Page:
San Francisco City Hall
Backstory and Context
After the destruction of San Francisco’s original City Hall during the 1906 earthquakes, the government and people of San Francisco were determined to have a new building completed in time for the 1915 Panama-Pacific International Exposition. Therefore in 1912, Mayor James “Sunny Jim” Rolph lobbied heavily to get an $8 million bond approved for the land purchase and construction costs of a new City Hall building. The bond was authorized on March 28th of that year. The Mayor then held a competition for the building’s design. The winning design, done by little-known local architect Arthur Brown Jr., was a Beaux-Arts style “palace” which corresponded with the “City Beautiful” movement of the larger architectural American Renaissance during the time period. Ground was broken for the new project on April 5, 1913. On October 25th, the building’s cornerstone was laid. Mayor Rolph and other members of San Francisco’s government moved into offices in the building two years later, and on July 28, 1916, the last pieces of scaffolding were removed.
City Hall quickly became the center for civic life that San Francisco had hoped for. On September 16, 1927, Charles Lindbergh landed his famous plane “Spirit of St. Louis” in a field in San Francisco. He was subsequently treated to a parade accompanied by thousands of people down Market Street, ending at City Hall where he addressed the city in a speech. This parade marked the beginning of a San Francisco tradition of ending every parade at the steps of the Hall.
City Hall also became a spot known for its demonstrations. Most notably, from May 12-14, 1960, when the notorious House on Un-American Activities Committee (also known as HUAC) held hearings in San Francisco’s City Hall to investigate alleged “communist subversion” in the city, a large group mainly consisting of students from local universities gathered outside of the City Hall to protest the committee’s presence. On the second day of the protests, San Francisco Police used fire hoses to spray down hundreds of demonstrators on the staircase. The next day, police were met with a crowd of over 5,000 protestors. This event paved the way for the more well-known Free Speech Movement at UC-Berkeley’s campus four years later.
It was also in the offices of City Hall that, on November 27, 1978, Former Supervisor Dan White- furious at Mayor George Moscone for not giving him his job back after he had resigned- shot and killed both Mayor Moscone and Supervisor Harvey Milk. Milk, who had been elected earlier that year, was the first gay man to hold public office in the state of California. Dianne Feinstein (who would later become San Francisco’s Mayor and then a prominent United States Senator) made the famous announcement of the assassinations on live television. An impromptu candelight march was organized in the Castro District- the largely gay neighborhood where Milk lived- and stretched all the way down to the steps of the City Hall building. Dan White’s eventual conviction of the lowest charge possible for the crime- voluntary manslaughter- led to the “White Night” riots outside of City Hall. White later committed suicide in 1985, a year after his release from prison.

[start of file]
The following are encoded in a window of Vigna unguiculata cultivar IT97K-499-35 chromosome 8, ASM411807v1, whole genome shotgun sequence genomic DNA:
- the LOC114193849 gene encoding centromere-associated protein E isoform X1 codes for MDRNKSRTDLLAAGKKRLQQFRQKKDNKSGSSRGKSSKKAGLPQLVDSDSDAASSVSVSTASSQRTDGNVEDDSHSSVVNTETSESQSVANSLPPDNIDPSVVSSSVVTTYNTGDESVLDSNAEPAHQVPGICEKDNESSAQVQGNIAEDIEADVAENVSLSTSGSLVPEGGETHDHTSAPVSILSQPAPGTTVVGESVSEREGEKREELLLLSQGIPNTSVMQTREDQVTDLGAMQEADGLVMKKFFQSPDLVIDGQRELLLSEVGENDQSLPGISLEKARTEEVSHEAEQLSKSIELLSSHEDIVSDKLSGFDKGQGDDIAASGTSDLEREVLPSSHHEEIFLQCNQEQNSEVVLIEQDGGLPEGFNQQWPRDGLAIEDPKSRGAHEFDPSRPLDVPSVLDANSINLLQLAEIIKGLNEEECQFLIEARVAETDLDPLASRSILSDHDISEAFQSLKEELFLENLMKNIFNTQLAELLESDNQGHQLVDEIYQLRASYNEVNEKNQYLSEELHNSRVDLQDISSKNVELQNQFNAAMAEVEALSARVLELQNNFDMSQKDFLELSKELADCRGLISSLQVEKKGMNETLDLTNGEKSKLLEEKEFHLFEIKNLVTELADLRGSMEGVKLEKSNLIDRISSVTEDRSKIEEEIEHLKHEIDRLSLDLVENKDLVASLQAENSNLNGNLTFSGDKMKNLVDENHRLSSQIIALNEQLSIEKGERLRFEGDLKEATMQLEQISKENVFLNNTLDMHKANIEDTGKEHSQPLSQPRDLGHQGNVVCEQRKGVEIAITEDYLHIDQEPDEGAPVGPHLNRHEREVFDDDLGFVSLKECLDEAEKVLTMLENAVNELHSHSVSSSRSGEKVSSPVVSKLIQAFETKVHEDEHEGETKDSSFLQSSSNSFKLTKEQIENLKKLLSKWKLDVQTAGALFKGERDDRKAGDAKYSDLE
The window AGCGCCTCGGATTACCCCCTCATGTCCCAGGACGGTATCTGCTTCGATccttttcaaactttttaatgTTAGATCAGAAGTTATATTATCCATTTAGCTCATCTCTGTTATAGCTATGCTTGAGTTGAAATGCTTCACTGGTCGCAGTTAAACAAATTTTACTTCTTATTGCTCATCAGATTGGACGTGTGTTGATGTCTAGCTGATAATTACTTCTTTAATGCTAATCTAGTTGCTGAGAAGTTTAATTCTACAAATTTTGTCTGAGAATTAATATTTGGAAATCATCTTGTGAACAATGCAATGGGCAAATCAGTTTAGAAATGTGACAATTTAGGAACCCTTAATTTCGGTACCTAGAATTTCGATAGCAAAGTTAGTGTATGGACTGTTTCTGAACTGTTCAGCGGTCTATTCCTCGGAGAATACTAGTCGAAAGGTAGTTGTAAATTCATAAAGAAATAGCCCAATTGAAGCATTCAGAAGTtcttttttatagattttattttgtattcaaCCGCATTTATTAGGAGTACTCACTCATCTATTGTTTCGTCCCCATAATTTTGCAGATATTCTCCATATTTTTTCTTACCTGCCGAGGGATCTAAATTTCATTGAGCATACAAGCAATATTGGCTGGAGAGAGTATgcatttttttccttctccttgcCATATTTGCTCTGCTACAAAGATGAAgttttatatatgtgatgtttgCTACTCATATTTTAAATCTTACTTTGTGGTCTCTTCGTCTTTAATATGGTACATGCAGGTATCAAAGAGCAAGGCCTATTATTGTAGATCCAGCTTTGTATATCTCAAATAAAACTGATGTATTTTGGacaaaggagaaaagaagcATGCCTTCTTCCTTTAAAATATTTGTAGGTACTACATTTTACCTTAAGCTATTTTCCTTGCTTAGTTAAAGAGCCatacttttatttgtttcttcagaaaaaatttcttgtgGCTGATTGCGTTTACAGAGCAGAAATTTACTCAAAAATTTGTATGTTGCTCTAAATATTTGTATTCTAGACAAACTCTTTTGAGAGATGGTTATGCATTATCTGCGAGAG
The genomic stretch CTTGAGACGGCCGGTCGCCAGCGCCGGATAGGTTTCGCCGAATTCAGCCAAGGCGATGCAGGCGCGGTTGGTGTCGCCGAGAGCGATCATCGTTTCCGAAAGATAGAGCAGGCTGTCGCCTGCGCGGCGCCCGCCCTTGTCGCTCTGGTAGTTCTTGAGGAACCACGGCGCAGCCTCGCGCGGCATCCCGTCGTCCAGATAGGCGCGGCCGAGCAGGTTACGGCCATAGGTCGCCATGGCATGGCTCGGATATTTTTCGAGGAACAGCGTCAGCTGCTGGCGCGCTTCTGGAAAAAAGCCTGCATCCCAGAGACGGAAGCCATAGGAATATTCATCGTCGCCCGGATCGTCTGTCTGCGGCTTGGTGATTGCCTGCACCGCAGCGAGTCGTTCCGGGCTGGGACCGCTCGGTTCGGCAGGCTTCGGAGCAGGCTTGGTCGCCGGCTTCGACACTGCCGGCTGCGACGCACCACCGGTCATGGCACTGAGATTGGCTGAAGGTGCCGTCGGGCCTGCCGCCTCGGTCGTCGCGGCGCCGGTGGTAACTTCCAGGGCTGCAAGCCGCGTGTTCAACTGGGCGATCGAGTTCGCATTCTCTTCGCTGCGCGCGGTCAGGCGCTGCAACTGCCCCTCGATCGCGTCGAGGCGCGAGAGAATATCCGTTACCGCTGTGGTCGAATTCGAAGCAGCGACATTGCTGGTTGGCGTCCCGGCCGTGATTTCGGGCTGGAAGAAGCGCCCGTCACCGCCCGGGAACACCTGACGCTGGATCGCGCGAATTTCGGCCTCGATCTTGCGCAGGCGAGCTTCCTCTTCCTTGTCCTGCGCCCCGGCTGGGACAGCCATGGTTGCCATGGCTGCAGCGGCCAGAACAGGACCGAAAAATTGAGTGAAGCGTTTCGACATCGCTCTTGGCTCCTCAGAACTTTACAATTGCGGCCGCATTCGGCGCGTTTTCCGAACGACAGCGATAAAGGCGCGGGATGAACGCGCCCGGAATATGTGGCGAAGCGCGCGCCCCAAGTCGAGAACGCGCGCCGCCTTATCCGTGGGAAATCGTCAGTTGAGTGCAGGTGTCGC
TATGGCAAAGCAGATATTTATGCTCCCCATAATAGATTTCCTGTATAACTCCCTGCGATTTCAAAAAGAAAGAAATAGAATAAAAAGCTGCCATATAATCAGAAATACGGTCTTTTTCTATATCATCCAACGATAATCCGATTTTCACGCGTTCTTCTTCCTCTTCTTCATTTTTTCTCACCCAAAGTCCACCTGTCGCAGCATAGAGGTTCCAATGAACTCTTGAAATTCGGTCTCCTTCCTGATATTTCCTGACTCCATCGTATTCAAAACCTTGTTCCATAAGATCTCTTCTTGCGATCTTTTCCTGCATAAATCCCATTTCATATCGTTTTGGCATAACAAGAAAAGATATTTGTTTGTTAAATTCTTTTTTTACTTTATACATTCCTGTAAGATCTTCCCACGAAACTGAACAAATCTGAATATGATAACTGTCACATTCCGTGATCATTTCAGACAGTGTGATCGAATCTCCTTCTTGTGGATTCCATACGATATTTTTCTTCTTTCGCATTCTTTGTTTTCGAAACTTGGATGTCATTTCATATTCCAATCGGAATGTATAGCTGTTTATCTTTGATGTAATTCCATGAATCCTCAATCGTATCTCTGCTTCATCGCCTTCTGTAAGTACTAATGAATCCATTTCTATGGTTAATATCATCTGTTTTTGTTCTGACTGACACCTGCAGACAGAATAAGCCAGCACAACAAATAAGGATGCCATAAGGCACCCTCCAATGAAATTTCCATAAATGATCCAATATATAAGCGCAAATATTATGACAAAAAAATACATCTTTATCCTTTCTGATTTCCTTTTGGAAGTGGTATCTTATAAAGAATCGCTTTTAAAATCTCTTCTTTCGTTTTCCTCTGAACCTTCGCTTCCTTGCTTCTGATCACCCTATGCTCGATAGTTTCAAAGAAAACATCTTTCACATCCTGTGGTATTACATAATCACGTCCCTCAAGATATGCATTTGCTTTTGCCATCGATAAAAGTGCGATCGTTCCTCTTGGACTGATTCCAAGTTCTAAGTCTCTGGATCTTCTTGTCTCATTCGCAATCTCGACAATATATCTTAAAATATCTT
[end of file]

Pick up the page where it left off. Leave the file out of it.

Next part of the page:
The Loma Prieta earthquake of 1989 damaged the building and rotated the rotunda eight inches out of alignment. After extensive repairs and restoration, City Hall was reopened in 1990.
Over the course of its existence, City Hall has been billed as one of the top event venues in San Francisco thanks to its grandeur and ample space. The building has also been featured in multiple blockbuster films such as Raiders of the Lost Ark, Invasion of the Body Snatchers (1977), Dirty Harry, A View to Kill, and Harvey Milk biopic, Milk.
It has also hosted many wedding ceremonies- perhaps the most notable of which occurred in 1954 when actress Marilyn Monroe was married to baseball star Joe DiMaggio by a judge there. Another historic wedding at City Hall happened fifty years later when, on February 10, 2004, Mayor Gavin Newsom ordered San Francisco county clerks to start issuing marriage licenses to same-sex couples. Two days later, lesbian activists Phyllis Lyon and Del Martin, who had been a couple for over 51 years, were the first same-sex couple to receive a marriage license in the state of California.
In 2016, LED lights were added to the exterior of the rotunda. They are lit specific colors on nights that correspond with a national holiday or event. Most notably, it is lit the colors of the rainbow flag during Pride, and red, white, and blue on Election Day.
Associated Press. "GORGEOUS MARILYN MONROE MARRIED TO JOE DIMAGGIO." San Bernadino Sun (San Bernadino) January 15th 1954. 1st ed, 1-1.
City and County of San Francisco. A Palace for the People, City and County of San Francisco. Accessed October 23rd 2020. https://sfgov.org/cityhall/.
Hartlaub, Peter. San Francisco City Hall is a masterpiece, in the shadow of a fiasco, San Francisco Chronicle. June 8th 2015. Accessed October 23rd 2020. https://www.sfchronicle.com/oursf/article/Our-SF-City-Hall-is-a-masterpiece-in-the-shadow-6310234.php.
Hartlaub, Peter. Six best uses of San Francisco City Hall in the movies, San Francisco Gate. November 22nd 2010. Accessed October 23rd 2020. https://blog.sfgate.com/parenting/2010/11/22/six-best-uses-of-san-francisco-city-hall-in-the-movies/.
Lytle, David. LGBTQ Guide: San Francisco City Hall a landmark in history of struggle and triumph, San Francisco Chronicle. September 6th 2018. Accessed October 26th 2020. https://www.sfchronicle.com/travel/article/LGBTQ-Guide-San-Francisco-City-Hall-a-landmark-13161475.php#:~:text=Fast%2Dforward%20to%20Feb.,Del%20Martin%20and%20Phyllis%20Lyon..
The People’s Palace: San Francisco City Hall 100 Years. Yager, James. United States. 2015. https://vimeo.com/144156561.